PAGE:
Legal fees incurred in the management, conservation or maintenance of income-producing real estate – rentals – or for the production or collection of rents are deductible from rental income, a passive income category activity, as an expense.
Yet, legal fees incurred in connection with zoning battles, title defenses, condemnation or acquisition must be capitalized. These expenditures are added to the property’s basis as they are capital expenditures. [Soelling v. Commissioner 70 TC 1052]
Legal expenses incurred to preserve ownership or defend title to the owner’s personal residence are nondeductible personal expenses.
When employing an attorney, always ask for his advice on the tax deductibility of his fees.
The broker should ask for and review a typical or prototype billing statement used by the attorney.
The statement should be itemized, describing each legal service provided by the attorney (or his staff), the date the service was performed, the time spent rendering the service and the fee charged or the cost of each item.
The statement should also state the amount due and the hourly rate or other basis for calculating the fees. [B & P C §6148(b)]
Should the broker request a billing at any time, the attorney must provide the billing within 10 days following the request. [B & P C §6148(b)]
The broker is entitled to receive invoices at intervals of no less than 30 days following his initial request. [B & P C §6148(b)]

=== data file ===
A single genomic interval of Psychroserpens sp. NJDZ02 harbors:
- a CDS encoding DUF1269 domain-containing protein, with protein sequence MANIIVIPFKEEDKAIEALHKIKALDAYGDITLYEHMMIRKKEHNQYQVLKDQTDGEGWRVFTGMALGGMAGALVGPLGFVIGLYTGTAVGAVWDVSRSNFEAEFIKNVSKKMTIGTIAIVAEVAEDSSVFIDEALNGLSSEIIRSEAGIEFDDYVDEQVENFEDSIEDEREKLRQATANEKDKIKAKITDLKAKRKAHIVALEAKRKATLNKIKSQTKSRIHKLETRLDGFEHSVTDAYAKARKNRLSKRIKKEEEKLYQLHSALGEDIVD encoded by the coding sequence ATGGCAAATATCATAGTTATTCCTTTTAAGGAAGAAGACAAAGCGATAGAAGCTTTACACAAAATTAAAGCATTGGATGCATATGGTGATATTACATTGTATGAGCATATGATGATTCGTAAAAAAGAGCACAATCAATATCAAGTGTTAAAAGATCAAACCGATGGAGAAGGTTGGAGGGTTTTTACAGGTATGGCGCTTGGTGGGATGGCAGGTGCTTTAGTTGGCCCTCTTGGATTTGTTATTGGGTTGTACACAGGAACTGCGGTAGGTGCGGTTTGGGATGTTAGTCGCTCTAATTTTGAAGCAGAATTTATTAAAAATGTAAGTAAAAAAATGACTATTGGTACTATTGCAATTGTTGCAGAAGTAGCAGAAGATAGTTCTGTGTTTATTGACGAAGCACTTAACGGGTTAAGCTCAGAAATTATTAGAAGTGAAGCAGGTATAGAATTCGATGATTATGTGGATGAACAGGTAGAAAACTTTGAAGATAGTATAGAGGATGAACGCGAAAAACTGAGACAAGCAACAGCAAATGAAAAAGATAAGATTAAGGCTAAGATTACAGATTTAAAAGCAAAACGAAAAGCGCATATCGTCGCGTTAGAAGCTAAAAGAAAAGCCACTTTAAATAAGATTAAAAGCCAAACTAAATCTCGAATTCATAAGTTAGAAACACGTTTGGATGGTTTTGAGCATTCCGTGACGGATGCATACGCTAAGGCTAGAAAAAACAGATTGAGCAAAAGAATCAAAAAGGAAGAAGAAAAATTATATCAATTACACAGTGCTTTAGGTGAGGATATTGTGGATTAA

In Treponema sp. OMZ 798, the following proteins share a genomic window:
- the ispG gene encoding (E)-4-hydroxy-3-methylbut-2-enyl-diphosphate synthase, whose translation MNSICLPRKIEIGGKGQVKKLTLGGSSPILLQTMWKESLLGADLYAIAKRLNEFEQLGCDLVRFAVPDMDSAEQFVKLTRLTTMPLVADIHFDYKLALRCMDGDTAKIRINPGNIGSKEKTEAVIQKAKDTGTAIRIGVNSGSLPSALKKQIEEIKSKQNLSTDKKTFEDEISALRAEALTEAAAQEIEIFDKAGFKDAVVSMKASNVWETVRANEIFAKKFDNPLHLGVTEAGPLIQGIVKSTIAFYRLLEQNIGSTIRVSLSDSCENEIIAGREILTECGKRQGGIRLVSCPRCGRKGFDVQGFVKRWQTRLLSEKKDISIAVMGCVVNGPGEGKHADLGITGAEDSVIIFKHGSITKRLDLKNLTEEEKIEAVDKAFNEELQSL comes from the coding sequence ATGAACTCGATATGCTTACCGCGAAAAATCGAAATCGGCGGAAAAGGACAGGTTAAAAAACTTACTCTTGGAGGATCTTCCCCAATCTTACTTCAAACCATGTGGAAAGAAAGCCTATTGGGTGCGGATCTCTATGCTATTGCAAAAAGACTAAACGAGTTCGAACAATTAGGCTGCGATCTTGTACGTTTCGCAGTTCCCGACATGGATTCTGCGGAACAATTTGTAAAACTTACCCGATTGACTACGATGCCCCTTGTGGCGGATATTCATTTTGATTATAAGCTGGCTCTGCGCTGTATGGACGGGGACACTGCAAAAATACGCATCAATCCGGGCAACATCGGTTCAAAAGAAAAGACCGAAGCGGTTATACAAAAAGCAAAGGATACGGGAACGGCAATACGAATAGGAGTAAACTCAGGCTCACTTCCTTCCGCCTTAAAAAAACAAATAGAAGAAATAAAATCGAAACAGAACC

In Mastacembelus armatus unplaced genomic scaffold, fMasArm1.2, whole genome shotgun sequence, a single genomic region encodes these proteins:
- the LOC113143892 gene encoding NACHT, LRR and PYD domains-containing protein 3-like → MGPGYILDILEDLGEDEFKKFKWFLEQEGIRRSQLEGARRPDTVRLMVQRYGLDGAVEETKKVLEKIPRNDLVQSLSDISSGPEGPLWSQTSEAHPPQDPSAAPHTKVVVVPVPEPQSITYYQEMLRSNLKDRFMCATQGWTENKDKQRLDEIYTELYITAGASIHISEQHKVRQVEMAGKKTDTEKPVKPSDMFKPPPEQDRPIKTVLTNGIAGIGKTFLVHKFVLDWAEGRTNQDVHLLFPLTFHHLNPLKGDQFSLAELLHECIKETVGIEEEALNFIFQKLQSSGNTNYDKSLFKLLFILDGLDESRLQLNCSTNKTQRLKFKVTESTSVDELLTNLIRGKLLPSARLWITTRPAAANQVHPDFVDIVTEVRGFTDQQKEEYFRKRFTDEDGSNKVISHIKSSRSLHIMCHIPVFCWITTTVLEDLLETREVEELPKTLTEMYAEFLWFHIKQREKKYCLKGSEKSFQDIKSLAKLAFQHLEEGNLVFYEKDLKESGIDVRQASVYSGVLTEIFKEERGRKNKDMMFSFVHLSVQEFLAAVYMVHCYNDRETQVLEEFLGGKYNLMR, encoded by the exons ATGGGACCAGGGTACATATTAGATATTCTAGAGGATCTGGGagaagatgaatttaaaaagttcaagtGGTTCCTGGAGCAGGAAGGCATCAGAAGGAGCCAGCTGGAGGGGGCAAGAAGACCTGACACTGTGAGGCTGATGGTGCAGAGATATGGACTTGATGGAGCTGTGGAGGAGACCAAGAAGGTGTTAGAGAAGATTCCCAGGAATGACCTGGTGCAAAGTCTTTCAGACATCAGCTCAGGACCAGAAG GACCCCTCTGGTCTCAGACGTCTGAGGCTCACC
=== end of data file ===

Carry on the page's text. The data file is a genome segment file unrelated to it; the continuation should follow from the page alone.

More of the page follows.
The attorney’s failure to meet these requirements will render the fee agreement voidable at the option of the broker. If the broker elects to void the retainer agreement, the attorney will be entitled to collect a reasonable fee. [B & P C §6148(c)]
Other factors influencing selection
Additional factors the broker should consider before selecting an attorney to represent him include:
- the attorney’s familiarity with real estate laws and how up to date he is on any statutory, case law and regulatory changes;
- if the attorney will review the file on a monthly or other periodic basis;
- if the attorney will automatically provide the broker with copies of all correspondence, documents and papers related to the case, and at what cost;
- if the attorney will discuss with the broker any substantial issues which may arise before he makes a decision or takes action;
- if the attorney will review the broker’s insurance policies for coverage of the dispute; and
- if the attorney will review insurance policies (i.e., homeowner’s policies, business insurance, errors and omissions insurance) to determine if legal fees are covered.
If the dispute is covered by insurance, the carrier may reserve its right to choose your attorney.
In some circumstances, however, the broker is allowed to select his own attorney in addition to the attorney selected by the insurance carrier.